> 600 Mount Auburn Street, Watertown; 617-972-9188; theredlentil.com

6. VEGGIE GALAXY

At this all-vegetarian diner in Central Square, choose from bean or chickpea burgers, baked mac-and-cheese with eggplant and roasted leeks, or the new blue-plate special: tempura-fried locally harvested baby Brussels sprouts, roasted delicata squash puree, and shallot and balsamic vinegar marmalade, all made in-house. Another highlight among the many hearty vegetarian and vegan choices is the entree of cider- and tamari-glazed sweet potato cutlets served with collards sauteed with shallots and chili flakes, and winter-vegetable dirty rice salad.

> 450 Massachusetts Avenue, Cambridge; 617-497-1513; veggiegalaxy.com

7. OLE MEXICAN GRILL

Besides the substantial chiles rellenos and Mexican lasagna layered with Swiss chard and squash (both are still available from local producers), mushrooms, black beans, and poblanos, there’s Legumbres en Pipian Oaxaqueno — a stew of potatoes, carrots, squash, and more, all simmered in pumpkin seed sauce. Chef Erwin Ramos, once a vegetarian himself, recently returned from a trip to Mexico, inspired by new ideas for vegetarian and vegan dishes. On the list for the winter are vegetarian panuchos, a Yucatan dish: A puffy tortilla is stuffed with white-bean spread and topped with nopales, the tender insides of the prickly pear cactus. There are also nopales with caramelized onion, Guajillo chili sauce, and queso fresco and thick bean soup topped with cheese, crema fresca, and tortilla strips.

> 11 Springfield Street, Cambridge; 617-492-4495; olerestaurantgroup.com/ole

8. TRUE BISTRO

At this modern, minimalist-styled vegan bistro, begin with the leek tart. Served on a richly textured herbed chickpea crust, it will probably stay on the menu until spring, as leeks are available over the colder months. The blackened seitan entree is served with creamy grits and “melted” collards made with smoked onions and chili vinegar. Hyderabadi stuffed eggplant and phyllo triangles, which are baked then served steaming from the kitchen, are filling winter options, too.

> 1153 Broadway, Somerville; 617-627-9000; truebistroboston.com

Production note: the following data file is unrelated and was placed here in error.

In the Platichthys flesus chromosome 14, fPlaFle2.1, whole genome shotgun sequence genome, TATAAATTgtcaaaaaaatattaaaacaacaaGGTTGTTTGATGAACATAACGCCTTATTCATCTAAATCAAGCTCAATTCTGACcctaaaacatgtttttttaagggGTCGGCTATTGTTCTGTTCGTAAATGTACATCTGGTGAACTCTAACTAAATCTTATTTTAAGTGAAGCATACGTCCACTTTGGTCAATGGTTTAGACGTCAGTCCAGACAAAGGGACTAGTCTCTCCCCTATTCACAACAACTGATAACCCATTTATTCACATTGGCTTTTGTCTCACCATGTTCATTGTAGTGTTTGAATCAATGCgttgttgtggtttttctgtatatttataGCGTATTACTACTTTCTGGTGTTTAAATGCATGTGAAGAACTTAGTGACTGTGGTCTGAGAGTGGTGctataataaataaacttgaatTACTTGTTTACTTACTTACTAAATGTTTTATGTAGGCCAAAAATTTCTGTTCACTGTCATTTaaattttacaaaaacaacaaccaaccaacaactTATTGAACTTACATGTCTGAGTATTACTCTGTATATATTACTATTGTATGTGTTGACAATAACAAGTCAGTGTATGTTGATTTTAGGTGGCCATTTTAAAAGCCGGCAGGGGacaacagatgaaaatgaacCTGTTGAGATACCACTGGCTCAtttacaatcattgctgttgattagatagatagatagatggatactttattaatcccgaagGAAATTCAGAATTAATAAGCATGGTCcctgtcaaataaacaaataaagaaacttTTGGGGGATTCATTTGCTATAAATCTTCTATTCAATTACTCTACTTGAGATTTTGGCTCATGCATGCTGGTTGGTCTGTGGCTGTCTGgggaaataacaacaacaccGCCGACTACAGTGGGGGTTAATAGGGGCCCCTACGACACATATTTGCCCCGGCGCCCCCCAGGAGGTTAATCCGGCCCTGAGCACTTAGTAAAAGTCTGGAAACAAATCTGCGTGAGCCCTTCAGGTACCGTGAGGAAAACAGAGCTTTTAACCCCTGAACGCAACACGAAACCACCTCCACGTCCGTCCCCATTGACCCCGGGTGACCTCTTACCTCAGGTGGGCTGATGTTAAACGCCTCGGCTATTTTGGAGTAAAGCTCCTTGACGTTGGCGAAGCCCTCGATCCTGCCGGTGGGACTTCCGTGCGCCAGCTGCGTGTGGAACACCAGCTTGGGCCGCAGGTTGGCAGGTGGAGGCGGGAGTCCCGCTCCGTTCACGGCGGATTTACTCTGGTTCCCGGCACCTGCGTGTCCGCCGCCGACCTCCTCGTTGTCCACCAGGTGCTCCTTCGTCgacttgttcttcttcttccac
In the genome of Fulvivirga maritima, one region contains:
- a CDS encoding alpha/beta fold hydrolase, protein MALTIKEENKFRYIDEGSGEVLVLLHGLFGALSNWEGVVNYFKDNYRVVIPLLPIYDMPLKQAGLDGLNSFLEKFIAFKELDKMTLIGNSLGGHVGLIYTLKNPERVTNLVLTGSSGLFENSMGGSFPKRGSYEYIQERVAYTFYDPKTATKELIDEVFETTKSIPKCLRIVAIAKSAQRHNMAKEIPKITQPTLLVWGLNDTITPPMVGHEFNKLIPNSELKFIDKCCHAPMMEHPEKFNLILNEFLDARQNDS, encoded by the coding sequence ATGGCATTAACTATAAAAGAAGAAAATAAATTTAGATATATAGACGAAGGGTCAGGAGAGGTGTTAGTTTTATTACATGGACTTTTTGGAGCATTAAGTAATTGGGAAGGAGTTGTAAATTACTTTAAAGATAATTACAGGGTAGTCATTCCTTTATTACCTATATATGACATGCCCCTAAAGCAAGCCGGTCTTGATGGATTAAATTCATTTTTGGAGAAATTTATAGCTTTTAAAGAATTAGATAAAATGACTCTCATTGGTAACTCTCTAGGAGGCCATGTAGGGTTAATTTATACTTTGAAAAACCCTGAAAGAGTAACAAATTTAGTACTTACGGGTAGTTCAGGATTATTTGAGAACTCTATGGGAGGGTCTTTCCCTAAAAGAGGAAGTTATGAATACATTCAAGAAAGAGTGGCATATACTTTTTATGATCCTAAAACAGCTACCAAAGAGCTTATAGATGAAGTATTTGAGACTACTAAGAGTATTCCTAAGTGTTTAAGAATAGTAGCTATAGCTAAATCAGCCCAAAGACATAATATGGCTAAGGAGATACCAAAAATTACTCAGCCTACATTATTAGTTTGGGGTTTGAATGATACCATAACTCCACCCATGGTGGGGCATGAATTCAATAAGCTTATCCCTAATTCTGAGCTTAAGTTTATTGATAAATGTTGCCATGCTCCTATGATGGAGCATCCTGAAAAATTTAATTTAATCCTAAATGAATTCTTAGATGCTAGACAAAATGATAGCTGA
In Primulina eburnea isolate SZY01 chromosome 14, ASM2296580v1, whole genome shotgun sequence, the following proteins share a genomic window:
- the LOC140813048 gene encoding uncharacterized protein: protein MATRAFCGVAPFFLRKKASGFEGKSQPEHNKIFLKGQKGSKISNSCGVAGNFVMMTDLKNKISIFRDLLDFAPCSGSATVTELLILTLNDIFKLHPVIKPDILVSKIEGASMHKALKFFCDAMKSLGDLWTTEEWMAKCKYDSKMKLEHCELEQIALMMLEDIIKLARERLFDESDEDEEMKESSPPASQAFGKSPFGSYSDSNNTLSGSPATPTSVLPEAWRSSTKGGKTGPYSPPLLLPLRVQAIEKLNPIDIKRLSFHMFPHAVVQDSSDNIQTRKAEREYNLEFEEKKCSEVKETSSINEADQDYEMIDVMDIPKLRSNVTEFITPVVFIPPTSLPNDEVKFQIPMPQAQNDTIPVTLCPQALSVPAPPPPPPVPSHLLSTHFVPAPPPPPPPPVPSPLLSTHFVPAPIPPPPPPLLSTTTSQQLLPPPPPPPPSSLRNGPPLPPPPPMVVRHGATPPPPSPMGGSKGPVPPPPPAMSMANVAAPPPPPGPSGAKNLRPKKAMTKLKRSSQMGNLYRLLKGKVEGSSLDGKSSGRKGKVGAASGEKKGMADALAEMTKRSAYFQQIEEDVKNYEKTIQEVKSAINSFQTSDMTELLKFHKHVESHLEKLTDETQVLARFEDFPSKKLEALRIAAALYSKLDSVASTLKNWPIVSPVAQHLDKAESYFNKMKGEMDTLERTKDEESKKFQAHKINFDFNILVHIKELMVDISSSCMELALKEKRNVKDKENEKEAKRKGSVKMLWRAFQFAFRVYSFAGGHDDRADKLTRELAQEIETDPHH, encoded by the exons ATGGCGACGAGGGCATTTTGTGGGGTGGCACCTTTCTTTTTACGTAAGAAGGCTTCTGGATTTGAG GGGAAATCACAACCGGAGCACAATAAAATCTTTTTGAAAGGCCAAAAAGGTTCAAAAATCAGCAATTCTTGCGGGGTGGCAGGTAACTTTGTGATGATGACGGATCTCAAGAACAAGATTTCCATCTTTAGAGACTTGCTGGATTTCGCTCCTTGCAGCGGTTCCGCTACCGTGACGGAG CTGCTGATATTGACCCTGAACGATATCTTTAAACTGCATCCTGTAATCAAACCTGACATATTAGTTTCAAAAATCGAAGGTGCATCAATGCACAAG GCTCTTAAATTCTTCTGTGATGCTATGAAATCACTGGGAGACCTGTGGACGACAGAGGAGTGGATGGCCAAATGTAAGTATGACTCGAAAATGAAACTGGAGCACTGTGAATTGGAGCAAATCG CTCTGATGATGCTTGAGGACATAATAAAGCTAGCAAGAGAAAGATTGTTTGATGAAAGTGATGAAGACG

9. CLOVER FOOD LAB

When Ayr Muir opened his first vegetarian food truck on a side street by MIT’s medical center in 2008, he was counting on word-of-mouth to bring in customers. The smell of cooking rosemary fries, an early menu hit, emanating from the Clover truck took care of that, and the lines started. The menu is limited, but there are new specials added based on what’s available, like a local-turnip soup this fall (squash, mushroom, and spring-dug parsnip soups are on tap for later in the winter and early spring), plus hot popovers and apple cider — a good way to keep warm while waiting at one of the now six trucks for your meal. Or just visit the indoor Clover Labs, sit-down eateries at Harvard and Inman squares.

> 7 Holyoke Street and 1075 Cambridge Street, Cambridge; for truck locations see cloverfoodlab.com

10. CHINESE MIRCH

This small East Coast franchise serves Chinese food with an Indian twist. So the vegetable fried rice, for example, is made with Indian basmati. Spicy tofu stir-fry, baby eggplant in garlic sauce, Manchow soup, and Mumbai gobi (a cauliflower dish that’s straight-up Indian) are all hearty choices. Inspired by their successful debut at the company’s New York City food trucks, Tibetan vegetable dumplings known as momos and a Tibetan noodle soup are being added to the winter menu. Top it all off with a tangy, foamy soda — either a “Masala Coke” or India’s Thums Up — spiced with cumin, mango powder, black salt, asafetida, and mint.

> 140 Worcester Road, Framingham; 508-875-0607; chinesemirch.com

Visi R. Tilak is a freelance writer in Ashland. Send comments to magazine@globe.com.